If you ask any San Diego Chargers fan who is the franchise’s all-time best player, you’ll get a different response from each individual.
The older fans from the days at Balboa Stadium are torn between Paul Lowe and Lance Alworth, while another faction will choose from one of the three Hall-of-Famers (Dan Fouts, Kellen Winslow and Charlie Joiner) from the Air Coryell years. The next era of passionate Charger fans will glowingly talk about the 1994 Super Bowl team that played with the same passion as their iconic leader, Hall-of-Fame linebacker Junior Seau.
For me, there is no better choice than running back LaDainian Tomlinson, who will receive the highest honor bestowed upon any professional athlete: having his No. 21 jersey retired at halftime of Sunday’s game with the Kansas City Chiefs. He becomes the fourth player in team history to receive this honor.
This weekend’s ceremony is a fitting end to one of the most successful sports eras that ever took place in San Diego. The Chargers accumulated 84 wins during Tomlinson’s tenure with the team, which included five AFC West Divisional titles (2004-06-07-08-09) and one appearance in the AFC Championship game in 2007.
But more importantly, LT brought the Chargers back from the dark days of Ryan Leaf, as San Diego suffered through another miserable 1-15 season before his arrival. Tomlinson was selected with the fifth-overall pick in the 2001 NFL Draft and suddenly the skies above Qualcomm Stadium were much brighter. He set the tone for the next decade in his first professional game, as LT rushed for 113 yards and scored two rushing touchdowns.
Tomlinson embodied the skills (speed, agility and power) envied by every top running back from his day. He could hurt a defense in any down situation, as LT could run by or through a defender. How fast he ran was dictated by his ability to squeeze through a tight running lane before side-stepping to the outside and delivering a crushing stiff arm on a safety that would stop them in their path as he headed into the end zone.
Being a product of TCU’s option running style, scouts questioned Tomlinson’s ability to run between the tackles, which is odd to say now because he’s considered one of the top inside runners to ever play in the NFL. If the Chargers offense was setting shop inside the red zone, the probability of them scoring was high. LT seemed to be a magnet for the end zone, as he scored a touchdown from inside the 20-yard line a remarkable 54 percent of the time. Tomlinson used his leg strength to break tackles and bounce off defenders on his way for the score.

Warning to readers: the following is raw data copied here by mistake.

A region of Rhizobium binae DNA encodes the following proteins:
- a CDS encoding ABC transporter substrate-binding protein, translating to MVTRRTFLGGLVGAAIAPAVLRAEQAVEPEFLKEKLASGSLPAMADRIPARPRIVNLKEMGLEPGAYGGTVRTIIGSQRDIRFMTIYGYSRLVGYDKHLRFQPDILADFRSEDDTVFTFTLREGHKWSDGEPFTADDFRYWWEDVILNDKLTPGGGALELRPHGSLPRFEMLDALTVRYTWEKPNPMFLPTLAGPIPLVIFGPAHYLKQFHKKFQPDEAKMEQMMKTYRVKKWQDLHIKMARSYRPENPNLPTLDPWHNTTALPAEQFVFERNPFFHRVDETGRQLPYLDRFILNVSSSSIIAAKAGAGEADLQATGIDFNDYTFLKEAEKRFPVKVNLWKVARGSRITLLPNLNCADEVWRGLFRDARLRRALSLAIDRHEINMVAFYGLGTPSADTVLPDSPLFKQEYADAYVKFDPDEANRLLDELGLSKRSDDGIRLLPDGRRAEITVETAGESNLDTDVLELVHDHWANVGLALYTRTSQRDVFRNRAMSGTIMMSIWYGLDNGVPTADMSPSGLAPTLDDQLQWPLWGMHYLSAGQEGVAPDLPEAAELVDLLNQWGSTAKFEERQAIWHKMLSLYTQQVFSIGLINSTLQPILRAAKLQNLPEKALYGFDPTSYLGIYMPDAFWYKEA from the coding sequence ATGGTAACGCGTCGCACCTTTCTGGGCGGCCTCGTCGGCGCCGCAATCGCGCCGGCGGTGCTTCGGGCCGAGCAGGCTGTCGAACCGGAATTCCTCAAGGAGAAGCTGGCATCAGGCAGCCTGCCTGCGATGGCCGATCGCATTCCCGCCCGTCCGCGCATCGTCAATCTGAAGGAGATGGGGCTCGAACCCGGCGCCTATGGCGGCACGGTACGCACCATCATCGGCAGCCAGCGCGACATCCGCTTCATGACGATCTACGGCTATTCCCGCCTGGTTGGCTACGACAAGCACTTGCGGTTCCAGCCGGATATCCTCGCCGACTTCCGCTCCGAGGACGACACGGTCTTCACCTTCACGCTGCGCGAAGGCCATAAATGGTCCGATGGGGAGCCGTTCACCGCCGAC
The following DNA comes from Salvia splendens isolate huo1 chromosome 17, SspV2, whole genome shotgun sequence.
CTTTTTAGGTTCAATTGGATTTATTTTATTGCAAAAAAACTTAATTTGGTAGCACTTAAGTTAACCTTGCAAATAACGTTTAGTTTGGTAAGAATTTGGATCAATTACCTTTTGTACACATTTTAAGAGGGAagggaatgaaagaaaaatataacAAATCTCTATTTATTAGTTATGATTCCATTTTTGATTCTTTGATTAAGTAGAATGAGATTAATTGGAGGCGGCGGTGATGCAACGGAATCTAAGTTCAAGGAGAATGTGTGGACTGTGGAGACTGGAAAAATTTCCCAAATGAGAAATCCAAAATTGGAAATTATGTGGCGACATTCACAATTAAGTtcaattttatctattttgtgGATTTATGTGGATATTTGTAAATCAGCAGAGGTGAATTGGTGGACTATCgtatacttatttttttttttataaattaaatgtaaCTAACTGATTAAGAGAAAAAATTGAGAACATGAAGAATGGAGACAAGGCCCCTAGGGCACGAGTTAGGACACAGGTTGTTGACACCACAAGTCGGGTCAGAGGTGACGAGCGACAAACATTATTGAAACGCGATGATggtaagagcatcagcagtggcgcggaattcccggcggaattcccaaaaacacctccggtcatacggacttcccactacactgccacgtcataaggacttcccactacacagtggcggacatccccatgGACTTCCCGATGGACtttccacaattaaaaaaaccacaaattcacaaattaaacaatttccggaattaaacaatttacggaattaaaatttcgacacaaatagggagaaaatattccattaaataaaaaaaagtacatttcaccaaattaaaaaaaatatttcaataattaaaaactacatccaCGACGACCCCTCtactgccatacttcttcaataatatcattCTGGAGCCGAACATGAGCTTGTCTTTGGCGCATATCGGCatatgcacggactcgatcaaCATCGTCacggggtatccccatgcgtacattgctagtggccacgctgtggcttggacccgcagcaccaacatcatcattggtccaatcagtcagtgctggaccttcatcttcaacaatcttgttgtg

One blemish to his career was seeing Tomlinson sitting on the bench at the 2007 AFC Championship Game in New England after being ruled out of the contest with a knee injury. The Charger fans wanted see him cheering for his teammates along the sidelines instead of sitting alone and far away from the field. The moment had a Darth Vader feel to it, as LT kept his helmet on with the dark visor and a navy blue cape draped over his shoulder pads while showing no emotion at all.
This defeat left a bad taste in San Diego’s mouth, as this was the year the Chargers had a legit chance to dethrone the mighty Patriots juggernaut. Unfortunately, injuries derailed this ride, besides LT’s injury; Philip Rivers was literally playing on one leg. He had a MASH-style, arthroscopic ACL surgery on his right knee, which allowed him to stay upright all game, but not very effective in throwing the football. The offense had three possessions inside the 10-yard line and could only score three lously field goals. You have to believe a healthy Tomlinson would have scored at least one touchdown against a good, but aging Patriots defense that was slowing down in the playoffs.
Everyone on the Chargers all-time best player list are attractive candidates, but LT managed to be one of the best running backs for nearly a decade, while the other names in the conversation changed from year-to-year. He was the constant and better than his contemporaries at a position whose lifespan is shorter than any other on the field.
So, we say thank you for all of the great memories.